3. As at this point of the world civilization, religion should not be a problem again. It should be a minor issue but It seems to be the greatest issue that is causing contention in each country and globally. This is a good discussion that requires full immediate and critical attention before the next two years. By now there should be freedom of religion or belief everywhere. We are in the modern days. Leaders of all religions at this time should find a way around it on how we can coexist regardless of individual religion. If this can be achieved within the next few years, then there be peace in each country and globally. The leaders of all religions should come together, delibrate, implement and teach us the ways to follow and to be accepted by the followers through FCO and UN. If the world could agree and unite on common football game then I believed that the problems on religion or belief can be solved through proper monitoring by a body.

    1. Dear Mr Agundipe, thank you very much for your comment. I agree with you on the importance of the debate. I think that one of the areas which diplomats can explore is not just religion as a cause of conflict, but how far religious leaders can be part of the solution to conflict, or indeed help prevent conflict from arising. Ensuring freedom of religion and belief for all must clearly be part of that – it is no coincidence that conflict often arises where that right is not guaranteed. Nigel Baker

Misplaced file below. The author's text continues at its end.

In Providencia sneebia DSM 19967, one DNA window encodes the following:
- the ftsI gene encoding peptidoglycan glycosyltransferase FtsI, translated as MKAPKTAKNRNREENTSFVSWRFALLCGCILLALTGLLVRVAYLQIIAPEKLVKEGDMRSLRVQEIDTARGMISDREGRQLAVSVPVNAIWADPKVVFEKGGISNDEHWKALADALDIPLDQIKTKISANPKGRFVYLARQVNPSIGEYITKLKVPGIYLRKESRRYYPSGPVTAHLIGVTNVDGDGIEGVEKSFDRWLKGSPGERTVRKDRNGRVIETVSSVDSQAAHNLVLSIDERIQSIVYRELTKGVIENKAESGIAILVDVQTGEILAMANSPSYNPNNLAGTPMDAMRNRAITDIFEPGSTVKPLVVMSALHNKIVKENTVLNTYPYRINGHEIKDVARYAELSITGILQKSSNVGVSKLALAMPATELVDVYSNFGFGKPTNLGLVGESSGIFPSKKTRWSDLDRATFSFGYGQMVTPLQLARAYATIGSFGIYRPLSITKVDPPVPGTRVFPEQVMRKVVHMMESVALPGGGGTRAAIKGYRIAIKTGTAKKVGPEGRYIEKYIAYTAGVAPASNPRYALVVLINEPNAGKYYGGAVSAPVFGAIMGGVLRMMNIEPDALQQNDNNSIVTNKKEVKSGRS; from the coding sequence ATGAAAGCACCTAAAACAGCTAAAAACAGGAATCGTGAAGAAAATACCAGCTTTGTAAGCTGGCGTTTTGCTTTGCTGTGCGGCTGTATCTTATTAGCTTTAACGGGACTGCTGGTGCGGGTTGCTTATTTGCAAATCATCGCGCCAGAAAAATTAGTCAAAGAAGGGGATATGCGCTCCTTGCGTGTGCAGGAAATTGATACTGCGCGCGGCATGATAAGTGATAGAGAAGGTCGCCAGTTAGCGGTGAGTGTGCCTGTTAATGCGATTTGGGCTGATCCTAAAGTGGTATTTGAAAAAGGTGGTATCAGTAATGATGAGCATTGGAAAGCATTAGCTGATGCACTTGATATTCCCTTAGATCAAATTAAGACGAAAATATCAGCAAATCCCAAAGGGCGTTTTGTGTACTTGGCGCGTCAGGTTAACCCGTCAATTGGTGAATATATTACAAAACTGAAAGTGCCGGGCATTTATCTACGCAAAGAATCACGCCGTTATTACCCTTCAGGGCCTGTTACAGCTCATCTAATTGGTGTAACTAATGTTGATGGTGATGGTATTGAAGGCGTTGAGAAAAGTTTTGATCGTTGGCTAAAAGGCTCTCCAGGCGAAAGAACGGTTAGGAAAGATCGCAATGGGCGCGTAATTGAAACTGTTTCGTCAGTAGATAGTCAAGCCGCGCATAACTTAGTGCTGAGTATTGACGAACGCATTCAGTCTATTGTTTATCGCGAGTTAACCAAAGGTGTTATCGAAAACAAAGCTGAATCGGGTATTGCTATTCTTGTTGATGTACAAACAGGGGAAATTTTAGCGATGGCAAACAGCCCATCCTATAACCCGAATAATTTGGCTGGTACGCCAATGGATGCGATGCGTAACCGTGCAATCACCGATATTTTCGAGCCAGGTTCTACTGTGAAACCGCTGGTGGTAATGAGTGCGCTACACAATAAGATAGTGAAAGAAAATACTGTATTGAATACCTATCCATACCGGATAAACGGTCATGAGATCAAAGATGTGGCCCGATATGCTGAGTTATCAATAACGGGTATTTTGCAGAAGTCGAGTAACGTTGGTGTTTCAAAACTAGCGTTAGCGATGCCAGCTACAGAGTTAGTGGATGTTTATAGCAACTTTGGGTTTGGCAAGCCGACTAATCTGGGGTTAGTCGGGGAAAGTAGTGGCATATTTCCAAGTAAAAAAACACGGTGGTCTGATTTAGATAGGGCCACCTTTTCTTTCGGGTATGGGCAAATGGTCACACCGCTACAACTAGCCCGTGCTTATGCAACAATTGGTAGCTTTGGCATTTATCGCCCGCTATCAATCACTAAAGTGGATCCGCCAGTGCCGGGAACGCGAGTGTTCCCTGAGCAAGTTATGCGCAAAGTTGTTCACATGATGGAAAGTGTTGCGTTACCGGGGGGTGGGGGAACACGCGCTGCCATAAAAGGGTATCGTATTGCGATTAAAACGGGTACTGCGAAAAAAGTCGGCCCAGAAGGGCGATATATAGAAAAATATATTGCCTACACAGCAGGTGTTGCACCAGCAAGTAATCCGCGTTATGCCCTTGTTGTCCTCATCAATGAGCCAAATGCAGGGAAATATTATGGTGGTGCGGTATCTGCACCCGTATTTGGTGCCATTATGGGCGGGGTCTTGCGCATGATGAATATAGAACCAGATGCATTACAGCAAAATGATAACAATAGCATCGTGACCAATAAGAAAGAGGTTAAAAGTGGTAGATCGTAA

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About Nigel Baker

Nigel was British Ambassador to the Holy See from 2011-2016. He presented his Credentials to Pope Benedict XVI on 9 September 2011, after serving 8 years in Latin America, as…

Nigel was British Ambassador to the Holy See from 2011-2016. He presented his Credentials to Pope Benedict XVI on 9 September 2011, after serving 8 years in Latin America, as Deputy Head of Mission in the British Embassy in Havana, Cuba (2003-6) and then as British Ambassador in La Paz, Bolivia (2007-11). In July 2016, Nigel finished his posting, and is currently back in London.

As the first British Ambassador to the Holy See ever to have a blog, Nigel provided a regular window on what the Embassy and the Ambassador does. The blogs covered a wide range of issues, from Royal and Ministerial visits to Diplomacy and Faith, freedom of religion, human trafficking and climate change.

More on Nigel’s career

Nigel was based in London between 1998 and 2003. He spent two years on European Union issues (for the UK 1998 EU Presidency and on European Security and Defence questions), before crossing St James’s Park to work for three years as The Assistant Private Secretary to His Royal Highness The Prince of Wales. At St James’s Palace, Nigel worked on international issues, including the management of The Prince of Wales’s overseas visits and tours, on the Commonwealth, interfaith issues, the arts and international development.

Nigel spent much of the early part of his FCO career in Central Europe, after an initial stint as Desk Officer for the Maghreb countries in the Near East and North Africa department (1990-91). Between 1992 and 1996, Nigel served in the British embassies in Prague and Bratislava, the latter being created in 1993 after the peaceful division of Czechoslovakia into the separate Czech and Slovak Republics.

Nigel joined the FCO (Foreign and Commonwealth Office) in September 1989. Between 1996 and 1998 he took a two year academic sabbatical to research and write about themes in 18th century European history, being based in Verona but also researching in Cambridge, Paris and Naples. The research followed from Nigel’s time as a student at Cambridge (1985-88) where he read history and was awarded a First Class Honours degree, followed by his MA in 1992.

Before joining the Foreign Office, Nigel worked briefly for the Conservative Research Department in London at the time of the 1989 European election campaign.

Nigel married Alexandra (Sasha) in 1997. They have one son, Benjamin, born in Bolivia in September 2008.